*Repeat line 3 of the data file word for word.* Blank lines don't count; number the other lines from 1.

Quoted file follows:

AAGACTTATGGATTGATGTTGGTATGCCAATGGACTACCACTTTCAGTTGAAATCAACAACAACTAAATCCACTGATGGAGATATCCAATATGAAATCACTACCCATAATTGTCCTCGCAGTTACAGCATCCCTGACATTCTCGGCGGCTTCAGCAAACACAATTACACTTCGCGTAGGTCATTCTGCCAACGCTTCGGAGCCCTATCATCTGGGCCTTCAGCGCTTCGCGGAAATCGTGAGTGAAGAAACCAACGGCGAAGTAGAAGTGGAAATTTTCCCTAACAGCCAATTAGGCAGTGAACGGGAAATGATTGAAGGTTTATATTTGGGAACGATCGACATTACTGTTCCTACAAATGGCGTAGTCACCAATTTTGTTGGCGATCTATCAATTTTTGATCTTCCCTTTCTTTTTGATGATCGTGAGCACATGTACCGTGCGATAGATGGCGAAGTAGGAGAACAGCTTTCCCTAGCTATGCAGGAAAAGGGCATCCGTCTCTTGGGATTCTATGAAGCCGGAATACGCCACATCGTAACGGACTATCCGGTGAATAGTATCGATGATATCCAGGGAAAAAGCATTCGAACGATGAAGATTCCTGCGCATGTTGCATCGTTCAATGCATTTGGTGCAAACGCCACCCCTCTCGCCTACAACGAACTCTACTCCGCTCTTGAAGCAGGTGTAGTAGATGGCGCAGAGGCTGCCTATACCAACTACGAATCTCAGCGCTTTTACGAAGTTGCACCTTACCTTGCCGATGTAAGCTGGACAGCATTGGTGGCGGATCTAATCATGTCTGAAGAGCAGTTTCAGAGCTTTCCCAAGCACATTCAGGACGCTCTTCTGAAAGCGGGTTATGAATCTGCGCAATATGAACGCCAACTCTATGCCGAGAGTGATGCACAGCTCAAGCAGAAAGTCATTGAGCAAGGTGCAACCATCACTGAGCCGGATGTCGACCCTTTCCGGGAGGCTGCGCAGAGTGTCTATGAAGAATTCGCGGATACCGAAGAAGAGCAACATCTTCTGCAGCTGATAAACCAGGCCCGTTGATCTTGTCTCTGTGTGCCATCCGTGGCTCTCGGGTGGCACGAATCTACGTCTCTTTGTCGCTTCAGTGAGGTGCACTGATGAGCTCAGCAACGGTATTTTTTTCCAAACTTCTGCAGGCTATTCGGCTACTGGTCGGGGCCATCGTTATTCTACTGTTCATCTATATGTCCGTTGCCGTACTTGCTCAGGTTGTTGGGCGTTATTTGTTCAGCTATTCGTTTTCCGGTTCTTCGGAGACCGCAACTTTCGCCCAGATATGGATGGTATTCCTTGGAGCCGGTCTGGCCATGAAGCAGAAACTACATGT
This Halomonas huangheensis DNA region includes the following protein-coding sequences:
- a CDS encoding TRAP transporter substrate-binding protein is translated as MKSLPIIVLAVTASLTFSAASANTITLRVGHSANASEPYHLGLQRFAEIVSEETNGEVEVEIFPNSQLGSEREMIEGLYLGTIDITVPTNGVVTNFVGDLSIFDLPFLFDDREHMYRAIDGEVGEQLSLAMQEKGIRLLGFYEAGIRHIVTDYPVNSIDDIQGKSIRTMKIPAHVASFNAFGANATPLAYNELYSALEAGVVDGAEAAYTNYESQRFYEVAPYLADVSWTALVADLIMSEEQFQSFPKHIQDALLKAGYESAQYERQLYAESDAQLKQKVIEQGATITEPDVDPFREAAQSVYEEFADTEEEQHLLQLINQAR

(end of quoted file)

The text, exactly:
- a CDS encoding TRAP transporter substrate-binding protein is translated as MKSLPIIVLAVTASLTFSAASANTITLRVGHSANASEPYHLGLQRFAEIVSEETNGEVEVEIFPNSQLGSEREMIEGLYLGTIDITVPTNGVVTNFVGDLSIFDLPFLFDDREHMYRAIDGEVGEQLSLAMQEKGIRLLGFYEAGIRHIVTDYPVNSIDDIQGKSIRTMKIPAHVASFNAFGANATPLAYNELYSALEAGVVDGAEAAYTNYESQRFYEVAPYLADVSWTALVADLIMSEEQFQSFPKHIQDALLKAGYESAQYERQLYAESDAQLKQKVIEQGATITEPDVDPFREAAQSVYEEFADTEEEQHLLQLINQAR